Emergency medicine: what keeps me, what might lose me?

EDs are currently under intense pressure due to increased patient demand. There are major issues with retention of senior personnel, making the specialty a less attractive choice for junior doctors | Emergency Medicine Journal

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This study aims to explore what attracted EM consultants to their career and keeps them there. It is hoped this can inform recruitment strategies to increase the popularity of EM to medical students and junior doctors, many of whom have very limited EM exposure.

Methods: Semistructured interviews were conducted with 10 consultants from Welsh EDs using a narrative approach.

Results: Three main themes emerged that influenced the career choice of the consultants interviewed: (1) early exposure to positive EM role models; (2) non-hierarchical team structure; (3) suitability of EM for flexible working. The main reason for consultants leaving was the pressure of work impacting on patient care.

Conclusion: The study findings suggest that EM consultants in post are positive about their careers despite the high volume of consultant attrition. This study reinforces the need for dedicated undergraduate EM placements to stimulate interest and encourage medical student EM aspirations. Consultants identified that improving the physical working environment, including organisation, would increase their effectiveness and the attractiveness of EM as a long-term career.

Full reference: James, F. & Gerrard, F. (2017) Emergency medicine: what keeps me, what might lose me? A narrative study of consultant views in Wales. Emergency Medicine Journal. 34:436-440

NHS standards and performance: is prioritisation the answer?

The Kings Fund June 2017 quarterly monitoring report (QMR) showed that NHS performance on key access targets over the financial year 2016/17 continued to deteriorate. In this new blog James Thompson asks whether a combination of increased funding, incentives and pressure from the centre will be enough to get A&E waiting time targets back on track.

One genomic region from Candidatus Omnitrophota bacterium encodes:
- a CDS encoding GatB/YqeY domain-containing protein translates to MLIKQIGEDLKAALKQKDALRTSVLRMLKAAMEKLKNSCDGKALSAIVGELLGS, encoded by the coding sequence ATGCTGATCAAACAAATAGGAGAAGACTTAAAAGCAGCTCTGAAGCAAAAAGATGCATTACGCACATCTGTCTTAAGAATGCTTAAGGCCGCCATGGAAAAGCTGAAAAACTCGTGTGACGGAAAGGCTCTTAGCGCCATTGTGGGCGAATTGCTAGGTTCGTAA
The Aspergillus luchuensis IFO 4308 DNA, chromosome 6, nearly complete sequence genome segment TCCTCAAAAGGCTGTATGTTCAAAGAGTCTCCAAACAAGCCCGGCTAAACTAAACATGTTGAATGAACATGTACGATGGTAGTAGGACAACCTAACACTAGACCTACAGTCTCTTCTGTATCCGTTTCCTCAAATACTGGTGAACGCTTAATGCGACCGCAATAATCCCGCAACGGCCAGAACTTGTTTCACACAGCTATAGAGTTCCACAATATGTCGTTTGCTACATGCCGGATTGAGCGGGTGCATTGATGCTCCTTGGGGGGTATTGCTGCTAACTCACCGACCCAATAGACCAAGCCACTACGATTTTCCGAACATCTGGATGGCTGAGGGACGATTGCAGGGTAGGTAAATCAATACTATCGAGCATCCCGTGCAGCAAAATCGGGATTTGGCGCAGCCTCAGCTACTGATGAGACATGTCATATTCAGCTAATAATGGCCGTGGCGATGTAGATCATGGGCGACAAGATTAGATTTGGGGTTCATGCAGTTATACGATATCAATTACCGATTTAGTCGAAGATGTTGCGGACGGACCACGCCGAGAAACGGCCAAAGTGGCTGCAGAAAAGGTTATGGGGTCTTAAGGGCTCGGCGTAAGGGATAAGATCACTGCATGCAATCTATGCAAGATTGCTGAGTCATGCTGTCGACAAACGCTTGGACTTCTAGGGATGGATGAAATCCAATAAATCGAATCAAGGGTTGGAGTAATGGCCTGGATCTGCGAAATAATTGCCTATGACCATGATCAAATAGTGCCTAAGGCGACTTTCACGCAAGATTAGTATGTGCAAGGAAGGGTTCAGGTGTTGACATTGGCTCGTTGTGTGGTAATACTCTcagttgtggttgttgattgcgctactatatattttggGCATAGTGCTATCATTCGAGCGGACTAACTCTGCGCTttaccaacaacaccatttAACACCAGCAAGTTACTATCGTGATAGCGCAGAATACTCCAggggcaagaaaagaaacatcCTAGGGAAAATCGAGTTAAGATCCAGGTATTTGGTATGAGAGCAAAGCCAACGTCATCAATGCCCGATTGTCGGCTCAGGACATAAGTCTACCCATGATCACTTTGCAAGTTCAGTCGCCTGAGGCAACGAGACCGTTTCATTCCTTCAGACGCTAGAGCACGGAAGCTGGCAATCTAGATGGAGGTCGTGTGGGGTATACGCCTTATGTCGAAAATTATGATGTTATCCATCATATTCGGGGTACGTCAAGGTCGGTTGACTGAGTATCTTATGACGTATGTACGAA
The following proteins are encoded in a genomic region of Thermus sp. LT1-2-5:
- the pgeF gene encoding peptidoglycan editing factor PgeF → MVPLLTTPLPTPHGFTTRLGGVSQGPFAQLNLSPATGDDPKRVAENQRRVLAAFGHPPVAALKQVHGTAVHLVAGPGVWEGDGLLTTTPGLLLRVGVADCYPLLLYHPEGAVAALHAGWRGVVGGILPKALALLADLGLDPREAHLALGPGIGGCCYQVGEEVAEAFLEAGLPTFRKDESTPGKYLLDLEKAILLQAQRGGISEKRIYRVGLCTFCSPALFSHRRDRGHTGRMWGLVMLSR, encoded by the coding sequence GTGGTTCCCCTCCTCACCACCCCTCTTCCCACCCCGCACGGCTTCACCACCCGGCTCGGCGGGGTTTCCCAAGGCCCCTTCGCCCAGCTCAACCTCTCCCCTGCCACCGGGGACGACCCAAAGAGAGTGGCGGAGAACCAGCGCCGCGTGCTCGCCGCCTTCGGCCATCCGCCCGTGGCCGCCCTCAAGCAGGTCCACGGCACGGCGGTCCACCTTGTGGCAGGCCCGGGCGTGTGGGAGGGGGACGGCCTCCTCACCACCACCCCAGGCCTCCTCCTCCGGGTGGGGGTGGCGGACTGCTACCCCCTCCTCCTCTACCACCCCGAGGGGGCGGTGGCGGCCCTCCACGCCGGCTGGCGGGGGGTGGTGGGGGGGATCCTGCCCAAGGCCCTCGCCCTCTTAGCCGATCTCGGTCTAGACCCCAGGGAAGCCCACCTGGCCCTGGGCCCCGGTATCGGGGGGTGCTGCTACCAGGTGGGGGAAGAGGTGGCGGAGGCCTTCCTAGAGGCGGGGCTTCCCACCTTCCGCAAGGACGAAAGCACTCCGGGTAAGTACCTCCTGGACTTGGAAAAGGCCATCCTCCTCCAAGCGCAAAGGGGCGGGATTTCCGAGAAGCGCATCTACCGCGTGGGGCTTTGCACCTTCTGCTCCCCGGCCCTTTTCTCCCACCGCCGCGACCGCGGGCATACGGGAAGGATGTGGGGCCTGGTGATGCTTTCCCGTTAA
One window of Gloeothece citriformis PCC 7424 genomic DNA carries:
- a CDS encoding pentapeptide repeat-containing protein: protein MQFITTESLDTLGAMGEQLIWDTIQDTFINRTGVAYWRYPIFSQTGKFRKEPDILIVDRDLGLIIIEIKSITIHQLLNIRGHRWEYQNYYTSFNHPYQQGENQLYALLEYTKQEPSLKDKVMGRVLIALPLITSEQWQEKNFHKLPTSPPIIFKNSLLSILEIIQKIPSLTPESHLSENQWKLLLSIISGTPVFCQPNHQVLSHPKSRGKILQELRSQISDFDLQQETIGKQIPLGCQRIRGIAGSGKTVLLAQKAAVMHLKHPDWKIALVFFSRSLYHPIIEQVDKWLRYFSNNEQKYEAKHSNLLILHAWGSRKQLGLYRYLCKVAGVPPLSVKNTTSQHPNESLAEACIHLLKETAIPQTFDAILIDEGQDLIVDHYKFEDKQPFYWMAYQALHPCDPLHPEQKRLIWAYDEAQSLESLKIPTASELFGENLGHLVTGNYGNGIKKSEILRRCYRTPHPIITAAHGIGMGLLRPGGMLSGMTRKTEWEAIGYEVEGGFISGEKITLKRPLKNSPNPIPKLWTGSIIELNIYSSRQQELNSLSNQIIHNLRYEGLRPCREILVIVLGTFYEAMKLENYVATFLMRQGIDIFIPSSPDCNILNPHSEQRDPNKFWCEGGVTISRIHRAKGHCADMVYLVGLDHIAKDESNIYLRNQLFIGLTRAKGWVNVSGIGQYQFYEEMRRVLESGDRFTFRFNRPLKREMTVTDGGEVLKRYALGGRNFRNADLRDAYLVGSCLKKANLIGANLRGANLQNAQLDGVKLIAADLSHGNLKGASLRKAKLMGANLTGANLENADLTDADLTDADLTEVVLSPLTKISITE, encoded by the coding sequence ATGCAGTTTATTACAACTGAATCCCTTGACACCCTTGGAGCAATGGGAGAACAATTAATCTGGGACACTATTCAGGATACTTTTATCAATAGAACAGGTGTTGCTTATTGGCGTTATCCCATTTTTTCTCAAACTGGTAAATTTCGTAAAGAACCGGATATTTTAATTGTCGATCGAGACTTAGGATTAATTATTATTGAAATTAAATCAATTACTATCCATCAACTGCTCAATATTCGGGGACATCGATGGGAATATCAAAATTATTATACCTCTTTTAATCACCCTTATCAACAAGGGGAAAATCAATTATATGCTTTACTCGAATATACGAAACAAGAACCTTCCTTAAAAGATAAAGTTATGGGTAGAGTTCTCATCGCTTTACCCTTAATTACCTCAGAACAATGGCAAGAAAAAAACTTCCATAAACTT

Patient flow within UK emergency departments

Mohiuddin, S. et al. (2017) BMJ Open. 7:e015007

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Objectives: Overcrowding in the emergency department (ED) is common in the UK as in other countries worldwide. Computer simulation is one approach used for understanding the causes of ED overcrowding and assessing the likely impact of changes to the delivery of emergency care. However, little is known about the usefulness of computer simulation for analysis of ED patient flow. We undertook a systematic review to investigate the different computer simulation methods and their contribution for analysis of patient flow within EDs in the UK.

Conclusions: We found that computer simulation can provide a means to pretest changes to ED care delivery before implementation in a safe and efficient manner. However, the evidence base is small and poorly developed. There are some methodological, data, stakeholder, implementation and reporting issues, which must be addressed by future studies.

Read the full article here

The Impact of Walk-in Centres and GP Co-operatives on Emergency Department Presentations

Crawford, J. et al. International Emergency Nursing | Published online: 18 April 2017